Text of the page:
With Tablets, you can have GPS navigation just as in smartphones. This feature has excellent practical value.

You can use Tablets to read e-books. 7" or 10" inch screen is good enough for strain-free reading.

To sum up, if you use a computer for fun and entertainment rather than for heavy information processing and business applications, then the Tablet computer is ideal for you.

Thursday, April 5, 2012

The Tamil Lingo, its amusing side

The Tamils (including yours sincerely) are proud of the fact (?) that their language can survive without Sanskrit words, unlike the North Indian languages and even other South Indian languages. But without intending to offend the die-hard extremists of the linguistic kind, let me show you some examples of the Northern words infiltrating the Tamil language over the centuries ; the Tamils, of course, can argue in a face-saving way that they have avoided the linguistic pollution through assigning totally different meanings to such imported words.

SAWAL: This is obviously a Hindi word. In Hindi, it is used to mean a question. The Tamils freely use this word in their every day speech. But they use it to mean ' challenge'. In Hindi, there is the word Chunauti for challenge. But the Tamils have made a simple sawal into a formidable challenge. Did you see how cleverly the Tamils have tackled the challenge of the Hindi offensive?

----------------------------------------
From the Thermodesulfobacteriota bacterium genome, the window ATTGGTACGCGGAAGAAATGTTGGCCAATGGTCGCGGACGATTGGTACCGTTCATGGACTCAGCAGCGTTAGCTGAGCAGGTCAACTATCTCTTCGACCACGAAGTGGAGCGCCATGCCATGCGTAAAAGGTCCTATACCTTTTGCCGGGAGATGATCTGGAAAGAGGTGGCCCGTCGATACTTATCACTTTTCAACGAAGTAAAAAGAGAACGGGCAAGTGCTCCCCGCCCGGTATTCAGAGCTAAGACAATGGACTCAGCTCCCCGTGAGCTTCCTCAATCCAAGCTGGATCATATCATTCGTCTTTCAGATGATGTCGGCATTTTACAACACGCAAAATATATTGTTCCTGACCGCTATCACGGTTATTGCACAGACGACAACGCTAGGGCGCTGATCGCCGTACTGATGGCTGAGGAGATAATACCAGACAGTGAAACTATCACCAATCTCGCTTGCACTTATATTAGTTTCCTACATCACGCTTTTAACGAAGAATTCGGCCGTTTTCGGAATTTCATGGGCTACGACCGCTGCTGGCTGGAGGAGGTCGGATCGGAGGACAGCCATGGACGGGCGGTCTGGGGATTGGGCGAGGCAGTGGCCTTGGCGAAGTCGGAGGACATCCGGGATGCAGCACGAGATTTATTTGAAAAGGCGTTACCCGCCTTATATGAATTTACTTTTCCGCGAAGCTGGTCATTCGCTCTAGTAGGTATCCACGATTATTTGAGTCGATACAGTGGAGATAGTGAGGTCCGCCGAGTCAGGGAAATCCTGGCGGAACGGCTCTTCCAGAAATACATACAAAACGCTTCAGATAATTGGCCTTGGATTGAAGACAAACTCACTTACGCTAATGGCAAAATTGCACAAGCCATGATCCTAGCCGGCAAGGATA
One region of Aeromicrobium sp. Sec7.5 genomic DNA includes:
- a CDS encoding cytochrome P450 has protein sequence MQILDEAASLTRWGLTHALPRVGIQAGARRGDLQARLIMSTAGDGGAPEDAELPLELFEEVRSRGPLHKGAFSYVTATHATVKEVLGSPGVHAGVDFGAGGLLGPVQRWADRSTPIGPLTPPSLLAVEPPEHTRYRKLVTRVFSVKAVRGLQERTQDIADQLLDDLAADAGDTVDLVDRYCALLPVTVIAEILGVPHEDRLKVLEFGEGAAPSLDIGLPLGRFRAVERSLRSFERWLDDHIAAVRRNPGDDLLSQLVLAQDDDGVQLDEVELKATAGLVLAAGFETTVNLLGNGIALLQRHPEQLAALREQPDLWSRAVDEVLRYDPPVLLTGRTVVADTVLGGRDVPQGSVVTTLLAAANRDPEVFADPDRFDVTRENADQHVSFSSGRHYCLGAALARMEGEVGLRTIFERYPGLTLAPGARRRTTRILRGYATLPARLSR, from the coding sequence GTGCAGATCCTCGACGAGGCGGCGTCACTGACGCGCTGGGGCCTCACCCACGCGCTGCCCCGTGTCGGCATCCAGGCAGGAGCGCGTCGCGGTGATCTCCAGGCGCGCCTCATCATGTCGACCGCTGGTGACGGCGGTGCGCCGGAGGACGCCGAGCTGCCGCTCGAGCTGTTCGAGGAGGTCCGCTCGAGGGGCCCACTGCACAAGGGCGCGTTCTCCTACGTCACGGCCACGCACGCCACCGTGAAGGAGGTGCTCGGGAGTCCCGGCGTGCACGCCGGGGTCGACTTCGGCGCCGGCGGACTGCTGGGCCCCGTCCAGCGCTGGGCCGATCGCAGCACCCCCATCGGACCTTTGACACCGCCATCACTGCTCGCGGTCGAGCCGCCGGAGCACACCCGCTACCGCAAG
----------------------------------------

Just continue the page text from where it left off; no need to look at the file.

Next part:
KHAALI: This Hindi word means 'Empty' or 'Free'. Do you know how the Tamils handle this khaali stuff? They have made two words, one Khaali and then Ghaali. While I was a kid, I did hear people using the word Khaali to mean empty or free, in the same way the word is used in Hindi. But in the recent years, I have been noticing the Tamil people saying Ghaali to mean empty . And a person with bad character has always been referred to as a Khaali in Tamilnadu. Now this Khaali with 'K'......does it not have a similarity to the Hindi word Ghaali which means abuse or use of foul language? So, Tamil Khaali is Hindi Ghaali and Tamil Ghaali is Hindi Khaali. Now no one can tell us that we are using foreign words. We have distorted them sufficienly so that they have lost their original meaning.

KHILADI: This Hindi word simply means a player. But the Tamils do not call their sportsmen as Khiladi. For that they use the word 'veeran'. It means some one exhibiting heroism. Cricket veerar, Kabadi veerar etc. And what do the Tamils mean when they say Khiladi? They use it to mean some one with negative traits.

There are several such Hindi words ( or words of Sanskrit lineage) which have been accommodated in the Tamil language. This was done at a time or during an age when love for a language did not connote fanaticism.

Now, let me shock the non-Tamils by saying this. Do you know that the Tamils never drink coffee? Oh no, not even Tea. Why so? They do love coffee, tea and other beverages. But they do not drink them. They eat them. Yes, they use the word ' sappidu ' which means 'eat'.They do not use the word ' kudi' for consuming coffee, tea etc. which is the correct word for 'drink'.They say 'Coffee sappidu' (eat coffee), not 'coffee kudi' (drink coffee). As far as I know, the Tamils use 'kudi'or 'kudithal' (drink) only when they refer to water and liquor.But why bother about such puzzles? Let us say 'Cheers!' to the Tamils and drink a tumbler of STRONG Kappi.